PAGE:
In fact, their desires duplicate one another. Within the overarching timeframe, one man is on trial for the murder of the other, their efforts to outdo one another knotted into such a puzzle that they're unable to maintain any measure of "professionalism." Indeed, Alfred describes their relationship as that of "two men devoted to an illusion," the precise dimensions of which remain elusive. They make no bones about their efforts to steal one another's tricks (it is apparently common practice to steal or purchase tricks). Robert goes so far as to name his version of "The Transported Man," Alfred's crowd-pleasing finale, "The New Transported Man" (Alfred then renames his show "The Original Transported Man").

This trick and its titling are at the center of the film's thematic concerns with replication, movement, and deception. As the mechanical possibilities for tricks expand and shift, indeed, as the Victorian Age gives way to the Machine Age, the men are increasingly hard-pressed to keep up. Their trick designs become more complicated and more expensive. It's no longer good enough to make birds disappear and reappear (the film shows the bloody means by which this is achieved in the trick's most primitive form), as audiences complain during performances that they've "seen it before." Death-defying tricks like the Drowning Escape and the Bullet Catch are most popular, because they are, as Cutter says, "cheap thrills, people hoping to see an accident."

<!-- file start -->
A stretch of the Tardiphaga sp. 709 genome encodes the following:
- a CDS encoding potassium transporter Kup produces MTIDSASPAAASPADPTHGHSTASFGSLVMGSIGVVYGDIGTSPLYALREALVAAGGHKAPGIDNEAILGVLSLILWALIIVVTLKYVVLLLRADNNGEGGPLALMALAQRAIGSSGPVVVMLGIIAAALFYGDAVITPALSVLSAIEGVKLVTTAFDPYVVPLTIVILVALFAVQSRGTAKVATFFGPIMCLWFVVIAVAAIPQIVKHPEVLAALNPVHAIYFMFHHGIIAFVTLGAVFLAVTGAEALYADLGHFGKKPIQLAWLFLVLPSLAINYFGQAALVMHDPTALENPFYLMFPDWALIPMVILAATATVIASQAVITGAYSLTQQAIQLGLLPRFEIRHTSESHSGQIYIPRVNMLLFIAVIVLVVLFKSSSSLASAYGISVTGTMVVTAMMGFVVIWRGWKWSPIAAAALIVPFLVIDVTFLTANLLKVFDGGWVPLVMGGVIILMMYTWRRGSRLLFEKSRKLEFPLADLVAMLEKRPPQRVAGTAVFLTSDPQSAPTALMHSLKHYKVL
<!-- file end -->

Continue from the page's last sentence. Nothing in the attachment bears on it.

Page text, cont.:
The magicians seek to increase the apparent thrill and reduce the risk of accident. Or so it seems. As they seek out more elaborate and astounding illusions, the magicians also begin to imagine intersections between science and art, performance and truth. "The secret," instructs Alfred, "impresses no one. The trick you use it for is everything." His very sweet wife Sarah (Rebecca Hall) wonders at his dedication, her measly paycheck supporting them as he ponders his future, increasingly removed from her and their young daughter Jess (Samantha Mahurin). Her first attempts to keep his attention are playful and telling: she asks him on different days to say he loves her, each time parsing his capacity. "Today you mean it," she judges, though he doesn’t always. Sarah makes her tentative peace with his two selves: "I like being able to tell the difference," she says, because when he does mean it, she can feel thrilled by the comparison to when he doesn’t.

Thus Sarah is seemingly relegated to the role of longsuffering helpmeet (and mother), her frustrations eventually visible in her drinking and occasional outburst. When at last she tells Alfred, "I know what you are," the confrontation takes place as a scene partly overheard by Jess and her minder, who stand on the other side of a closed door. She may know, but it doesn't matter. Alfred's split self is turning toxic in front of her, even as it typifies the socio-industrial paradigm shift mapped out in The Prestige.